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The Age of Aries

In Torrance, California

April 9, 1982

Don Morgan, 44, a fire captain was nearing his twenty-year anniversary of working for the Los Angeles Fire Department in 1982. The date, April 12th, coincided nearly with his birthday – April 11th. In charge of the city's station at Los Angeles International Airport, he also flew regularly, taking family and friends on trip to locales throughout Southern California.

One such trip was on April 9th, 1982. Flying a Cessna 177 “Cardinal”, registered as N30162 and owned by Airesearch Flying Club, he was headed for Santa Catalina Island, 26 miles off the coast, for the upcoming Easter holiday. But before departing on the initial flight from Los Angeles, Morgan drained a large amount of water from the fuel tanks.

Using the plane’s internal battery power, the plane’s engine started without incident, and the three aboard: Morgan, his teenage daughter Michelle, and another middle-aged man, flew to the Santa Catalina airport where they had lunch.

From there, they flew to Torrance, CA, and refueled with 27 gallons of 80/87 octane fuel before returning to Los Angeles. But, during the departure from Torrance, the plane was observed in a shallow climb to the north. During the climb, the engine was heard to decrease in power. The aircraft entered a steep bank, the bank was shallowed out, and then a steep bank was reentered. After that, the nose dropped, the aircraft nosedived into the southbound lanes of Hawthorne Boulevard.

Stan Jonekos, manager of Torrance Municipal said the pilot did not answer calls from the tower asking if he needed assistance. At 12:40 in the afternoon, it crashed and burned on Hawthorne Boulevard, a short distance from the sprawling Del Amo shopping center, and right in front of Farrell's Ice Cream Parlour. The impact sent flames 100 feet high and a fireball rolling down the restaurant-lined street.

Iris Sicuro, an 18 year old waitress in the ice-cream parlor, said the plane exploded on impact and "went up like a mushroom…" Sicuro said she saw an arm come out of the plane and it appeared someone was trying to get out. She said the heat could be felt inside and the "whole restaurant jumped up and everybody left without paying bills. They panicked I tried to keep everyone inside because the heat was intense"

Robert Pierce, a 36 year-old employee of the ice cream parlour, said, “I thought it was an earthquake The lights were flashing and we could feel the heat inside."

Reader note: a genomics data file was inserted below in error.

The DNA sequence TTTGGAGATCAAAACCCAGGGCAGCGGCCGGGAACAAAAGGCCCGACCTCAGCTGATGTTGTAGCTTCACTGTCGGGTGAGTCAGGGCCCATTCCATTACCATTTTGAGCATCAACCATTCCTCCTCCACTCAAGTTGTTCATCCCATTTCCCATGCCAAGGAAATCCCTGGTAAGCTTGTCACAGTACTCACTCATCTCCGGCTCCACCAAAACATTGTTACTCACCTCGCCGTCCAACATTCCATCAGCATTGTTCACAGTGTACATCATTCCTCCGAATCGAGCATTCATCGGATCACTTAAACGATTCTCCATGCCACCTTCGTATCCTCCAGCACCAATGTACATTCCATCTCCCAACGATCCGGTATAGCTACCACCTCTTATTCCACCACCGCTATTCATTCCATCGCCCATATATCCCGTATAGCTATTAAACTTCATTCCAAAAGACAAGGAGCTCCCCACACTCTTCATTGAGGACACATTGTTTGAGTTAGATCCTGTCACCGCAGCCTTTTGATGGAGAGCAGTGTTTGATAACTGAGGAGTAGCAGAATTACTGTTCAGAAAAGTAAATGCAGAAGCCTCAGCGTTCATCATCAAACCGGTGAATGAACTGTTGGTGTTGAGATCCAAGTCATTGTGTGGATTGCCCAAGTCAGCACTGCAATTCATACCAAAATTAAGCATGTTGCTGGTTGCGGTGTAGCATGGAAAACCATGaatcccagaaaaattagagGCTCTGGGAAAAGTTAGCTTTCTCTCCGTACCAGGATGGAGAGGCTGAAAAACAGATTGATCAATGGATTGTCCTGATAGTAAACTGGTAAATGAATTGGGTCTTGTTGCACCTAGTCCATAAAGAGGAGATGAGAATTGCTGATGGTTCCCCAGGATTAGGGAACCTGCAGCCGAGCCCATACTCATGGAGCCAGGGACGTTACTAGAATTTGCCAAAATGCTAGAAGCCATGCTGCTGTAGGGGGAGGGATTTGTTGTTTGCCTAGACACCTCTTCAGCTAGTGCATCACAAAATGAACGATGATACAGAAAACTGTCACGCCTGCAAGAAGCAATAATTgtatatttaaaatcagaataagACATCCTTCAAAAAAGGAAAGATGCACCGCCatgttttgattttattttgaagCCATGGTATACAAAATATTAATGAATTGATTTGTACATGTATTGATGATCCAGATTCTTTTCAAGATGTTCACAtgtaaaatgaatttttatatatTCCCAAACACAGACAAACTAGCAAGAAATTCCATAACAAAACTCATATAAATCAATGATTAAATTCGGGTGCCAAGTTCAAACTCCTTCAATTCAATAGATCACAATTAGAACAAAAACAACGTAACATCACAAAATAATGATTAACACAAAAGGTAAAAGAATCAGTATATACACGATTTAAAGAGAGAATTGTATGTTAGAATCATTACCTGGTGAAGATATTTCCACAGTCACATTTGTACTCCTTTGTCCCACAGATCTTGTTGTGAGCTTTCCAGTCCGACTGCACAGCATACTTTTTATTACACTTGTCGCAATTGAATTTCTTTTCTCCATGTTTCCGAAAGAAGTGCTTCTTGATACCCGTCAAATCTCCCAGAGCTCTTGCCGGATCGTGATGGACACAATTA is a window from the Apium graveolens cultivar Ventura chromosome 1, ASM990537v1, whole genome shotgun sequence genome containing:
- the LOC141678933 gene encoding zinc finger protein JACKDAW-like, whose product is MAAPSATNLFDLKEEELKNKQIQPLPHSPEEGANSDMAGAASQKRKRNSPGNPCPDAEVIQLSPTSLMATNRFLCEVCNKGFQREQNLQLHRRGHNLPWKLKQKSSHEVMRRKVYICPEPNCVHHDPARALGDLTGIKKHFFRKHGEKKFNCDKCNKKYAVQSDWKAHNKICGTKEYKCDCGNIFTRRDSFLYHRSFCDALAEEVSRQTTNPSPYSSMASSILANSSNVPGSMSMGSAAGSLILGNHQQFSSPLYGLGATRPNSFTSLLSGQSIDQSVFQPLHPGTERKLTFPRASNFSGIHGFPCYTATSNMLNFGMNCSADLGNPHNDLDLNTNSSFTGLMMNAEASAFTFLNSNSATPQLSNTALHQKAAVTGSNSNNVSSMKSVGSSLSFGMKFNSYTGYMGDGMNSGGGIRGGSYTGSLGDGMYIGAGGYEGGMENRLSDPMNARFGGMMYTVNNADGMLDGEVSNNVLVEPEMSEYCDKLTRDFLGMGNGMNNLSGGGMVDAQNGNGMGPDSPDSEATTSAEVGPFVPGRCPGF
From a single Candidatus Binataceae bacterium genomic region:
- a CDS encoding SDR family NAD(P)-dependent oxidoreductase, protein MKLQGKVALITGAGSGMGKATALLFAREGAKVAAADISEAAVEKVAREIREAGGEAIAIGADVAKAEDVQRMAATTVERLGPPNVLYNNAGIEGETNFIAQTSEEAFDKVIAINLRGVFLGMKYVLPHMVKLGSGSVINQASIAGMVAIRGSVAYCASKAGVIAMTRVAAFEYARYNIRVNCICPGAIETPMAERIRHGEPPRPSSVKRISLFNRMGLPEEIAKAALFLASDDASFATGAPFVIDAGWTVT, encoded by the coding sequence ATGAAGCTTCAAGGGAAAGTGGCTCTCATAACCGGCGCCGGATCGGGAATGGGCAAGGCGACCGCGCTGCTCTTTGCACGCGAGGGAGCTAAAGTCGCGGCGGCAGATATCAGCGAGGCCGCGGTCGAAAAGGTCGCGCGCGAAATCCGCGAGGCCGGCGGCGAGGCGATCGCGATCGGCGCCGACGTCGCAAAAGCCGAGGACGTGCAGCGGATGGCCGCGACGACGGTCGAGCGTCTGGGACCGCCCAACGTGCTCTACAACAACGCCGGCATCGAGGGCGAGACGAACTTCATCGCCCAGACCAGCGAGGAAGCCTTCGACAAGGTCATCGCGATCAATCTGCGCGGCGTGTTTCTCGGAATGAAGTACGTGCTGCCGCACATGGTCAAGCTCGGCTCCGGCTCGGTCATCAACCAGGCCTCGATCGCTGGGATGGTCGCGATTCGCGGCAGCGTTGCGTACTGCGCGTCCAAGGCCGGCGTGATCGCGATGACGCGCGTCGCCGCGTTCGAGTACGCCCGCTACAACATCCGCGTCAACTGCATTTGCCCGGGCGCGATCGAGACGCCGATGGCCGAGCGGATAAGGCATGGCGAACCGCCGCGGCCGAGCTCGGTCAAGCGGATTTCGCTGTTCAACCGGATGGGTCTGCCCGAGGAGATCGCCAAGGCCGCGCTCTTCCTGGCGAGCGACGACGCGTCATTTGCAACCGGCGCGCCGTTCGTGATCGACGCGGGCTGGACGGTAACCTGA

"I saw this inferno outside and I thought, 'Oh my God, we're going to burn down,'" said 22-year-old Kim Booth.

Amazingly, no one on the ground was injured– but several parked car was scorched and destroyed. "It was just a miracle," said Police Lieutenant Larry Robinson, that no one was injured. "That's a very busy street, but there was just nobody right there fortunately."

Among those who escaped injury were a group of children who were having a birthday party around a table next to the front window. A man who was videotaping the party turned his camera on the crash and the film was shown on evening newscasts.

It was more than two hours after the crash before rescuers were able to get close enough to the flaming wreckage on the city's south west side to retrieve bodies. While police and fire crews were clearing the scene, a man stopped his car in the middle of the street and ran toward the plane crying, "Oh God, that's them." He was restrained by officers and collapsed in their arms. The man later was identified as one of Morgan's sons.

The fire was so intense, the coroner's office said it would be unable to establish positive identities until dental records were checked.

The National Transportation Safety Board’s examination of the wreckage and a disassembly of the engine revealed no pre-impact malfunction or failure. But a search of the plane’s maintenance records found that the last annual inspection of the aircraft was dated in mid-March of 1981 – several weeks overdue. Also, the last annual inspection of the engine was dated in February of 1980 – two years overdue.

In April of 1983, the NTSB concluded the probable cause of the accident was undetermined, and that the pilot’s airspeed was not maintained, entering an inadvertent stall.

 

 

 

 

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